Tuesday, December 25, 2012

Tue Dec-25-2012

'Tis the season - and there were some good messages in 2012.

Just a little while ago I ran across a link to a blog that rated the "5 Best Ads of 2012". And, I'm glad the author went to the trouble to post this - some of these ads are worth revisiting. For moral reasons.

For instance, the first ad listed (btw the page is best-ads-of-2012)
is a P&G ad. Now, P&G is probably one of the biggest, least personal conglomerates in the world. Yet, they DO make products that are aimed at our personal use - and for our use as families. So their ad, which is a tear-jerker, finding glory in Mom-hood, is definitely noteworthy. They do well to remind us of the importance of moms, and therefore, of our families. This 2 minute ad spans the trials and rewards of motherhood from 2 to 16. And does an amazing job of capturing same. Definitely worth watching.

The next 3 adverts listed, are, in my mind, ho-hum in the big picture. But the last ad listed brings us to my reason for this post. He lists Nike's "Greatness" series of ads, and notes the "Jogger" ad as his "best" Greatness - the jogger. And, once you get over laughing at this obese kid jogging, the morality of this ad - and the rest of the series is truly remarkable. It is a state of thinking that we all: zen, Christian, Jew, Muslim, and scientific, hold to be honorable and moral, attainable, and worthy of emulation. Greatness is one attempting to achieve what they are capable of. A person stretching, not the limits of the larger culture, but the limits of their own life. Stretching to a point that is not measured by what other people achieve.

And I think every one of us will agree that this is a wonderful objective, and a wonderful guiding light for our lives. Now, if I could just get over the fact that these wonderful and sentimental sermonettes have been delivered by a company I consider to be one of the premier examples of amoral corporate culture and greed, all would be well with the world. But, just like the African slum city pictured in some of the "Greatness" series (the bmx ad was one), such warts on life are with us. We are richer for having these ads.

Whether we are richer in total, for having these ads in the same world that their amoral parent lives in, I do not know.

Btw - very few of you will know what my gripe is against Nike. Way back, I felt they did dirt to Bill Bowerman, who invented the waffle sole, and "co-founded" Nike - but I'm not sure the relationship was all as good as the title "co-founder" suggests. I was friends, for a time, with one of his children - and that person was a guiding light in my life to this day. Bill Bowerman, even though we never met, changed my life (for the better, of course!), because of the child he raised.  The wiki on the life of this famous coach is here: http://en.wikipedia.org/wiki/Bill_Bowerman.

By itself, I suppose this doesn't mean much. But, when I realize the same company sells hugely overpriced glitz sportshoes, and when I consider the markets that buy them, or steal them, I find little that is admirable. When I see that their ads, and their posturing, do not represent moral beliefs, but corporate profiteering, I find little there that I want to take home.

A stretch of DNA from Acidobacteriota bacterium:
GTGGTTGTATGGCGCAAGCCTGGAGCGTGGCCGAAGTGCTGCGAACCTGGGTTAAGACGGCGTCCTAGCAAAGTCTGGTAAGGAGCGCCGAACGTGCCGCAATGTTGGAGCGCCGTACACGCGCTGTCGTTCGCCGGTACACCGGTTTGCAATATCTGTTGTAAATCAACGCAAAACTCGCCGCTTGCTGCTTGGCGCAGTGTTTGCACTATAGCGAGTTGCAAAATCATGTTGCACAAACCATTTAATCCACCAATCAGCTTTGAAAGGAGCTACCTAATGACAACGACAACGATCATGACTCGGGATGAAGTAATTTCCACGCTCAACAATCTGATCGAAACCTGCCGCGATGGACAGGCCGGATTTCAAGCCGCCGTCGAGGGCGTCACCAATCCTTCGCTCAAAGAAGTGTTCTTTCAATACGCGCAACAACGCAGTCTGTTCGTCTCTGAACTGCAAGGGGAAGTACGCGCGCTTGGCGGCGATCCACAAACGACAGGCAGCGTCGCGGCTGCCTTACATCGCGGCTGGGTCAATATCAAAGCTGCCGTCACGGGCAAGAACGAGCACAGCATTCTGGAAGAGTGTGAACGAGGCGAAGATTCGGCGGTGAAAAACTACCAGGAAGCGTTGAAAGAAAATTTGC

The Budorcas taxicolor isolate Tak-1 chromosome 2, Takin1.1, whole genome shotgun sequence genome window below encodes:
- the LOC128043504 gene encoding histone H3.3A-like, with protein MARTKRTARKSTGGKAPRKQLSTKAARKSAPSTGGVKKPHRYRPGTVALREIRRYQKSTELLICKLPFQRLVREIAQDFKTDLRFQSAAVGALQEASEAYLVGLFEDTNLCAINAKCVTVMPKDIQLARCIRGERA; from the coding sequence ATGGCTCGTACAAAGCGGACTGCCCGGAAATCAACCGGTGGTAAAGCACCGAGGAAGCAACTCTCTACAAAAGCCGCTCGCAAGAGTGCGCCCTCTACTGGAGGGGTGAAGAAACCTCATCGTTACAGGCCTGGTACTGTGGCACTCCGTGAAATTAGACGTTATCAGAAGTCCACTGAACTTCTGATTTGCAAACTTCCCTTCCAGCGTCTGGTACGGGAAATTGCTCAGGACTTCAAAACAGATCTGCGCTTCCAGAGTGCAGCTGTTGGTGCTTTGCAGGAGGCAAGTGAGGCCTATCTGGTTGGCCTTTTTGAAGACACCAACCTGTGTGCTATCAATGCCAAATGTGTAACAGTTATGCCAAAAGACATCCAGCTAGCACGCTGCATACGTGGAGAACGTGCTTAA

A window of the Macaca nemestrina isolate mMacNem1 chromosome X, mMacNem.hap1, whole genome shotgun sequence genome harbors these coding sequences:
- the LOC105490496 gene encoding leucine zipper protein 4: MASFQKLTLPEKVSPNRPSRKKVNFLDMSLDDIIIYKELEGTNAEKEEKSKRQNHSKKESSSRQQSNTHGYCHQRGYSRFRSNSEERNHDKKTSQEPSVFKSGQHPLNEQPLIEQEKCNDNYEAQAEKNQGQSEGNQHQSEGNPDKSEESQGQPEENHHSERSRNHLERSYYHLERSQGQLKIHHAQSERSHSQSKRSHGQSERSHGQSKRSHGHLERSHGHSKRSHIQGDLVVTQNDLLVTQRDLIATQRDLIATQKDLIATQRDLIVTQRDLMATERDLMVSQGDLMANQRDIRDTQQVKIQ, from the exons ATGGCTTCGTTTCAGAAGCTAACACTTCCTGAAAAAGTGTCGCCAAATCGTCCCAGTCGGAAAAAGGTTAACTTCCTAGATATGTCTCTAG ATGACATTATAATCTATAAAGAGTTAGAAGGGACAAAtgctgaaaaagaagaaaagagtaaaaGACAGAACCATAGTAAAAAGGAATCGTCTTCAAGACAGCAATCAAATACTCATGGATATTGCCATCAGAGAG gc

Sure, and you know I call myself an economist, which means that profit is the #1 goal, right? Yeah to all that, but that doesn't mean it has to be your ONLY goal. In the nature of economics, it is natural that companies with the strongest profit motive will become the biggest companies out there. This is why, as a society, we have regulations on companies and people in business. Having profit as the predominant goal is fine. Having profit as the goal so preeminent that other goals are interchangeable and complete malleable is not fine. The ultimate result of profit being too dominant is a world that is NOT beneficial to the most people.

2012 has been a banner year for examples. We have seen an athlete, so driven by the desire to win, that the desire came in front of any ideas of fair play and honest competition, we have seen that athlete exposed, and it has rocked the world.  Lance Armstrong was driven to win. And, he was so driven that he forgot any other rules or morals along the way. Now we know that Lance Armstrong used illegal techniques to win, to give himself an unfair advantage. He cheated. And it worked.

Nike is remarkable for having been a company with a strong profit motive. They wanted to make a mark on the running shoe world. They have done that. They are the #1 running shoe manufacturer. To what degree is their #1 position, and the #1 position of Lance Armstrong similar? All I can attest to is what I see - and what I see seems to me that the profit motive for Nike is like the desire to win for Lance. Worth anything, anything at all.

You know, I started this post with the idea of saying "these are wonderful ads, and we should keep stuff like this in mind, every day, and every moment of every day." But it has kinda devolved, because of my beliefs about the company that made those ads.

Well, the ads are a good example of positive thinking, and positive living. We need to do that. All of us. The crap that comes with, we have to take in stride, and figure out how best to live with the shitty neighbor. Metaphorically. The ads are nice. And we SHOULD all remember to find our greatness. I just think I'll try and find mine without the brand that made the commercials.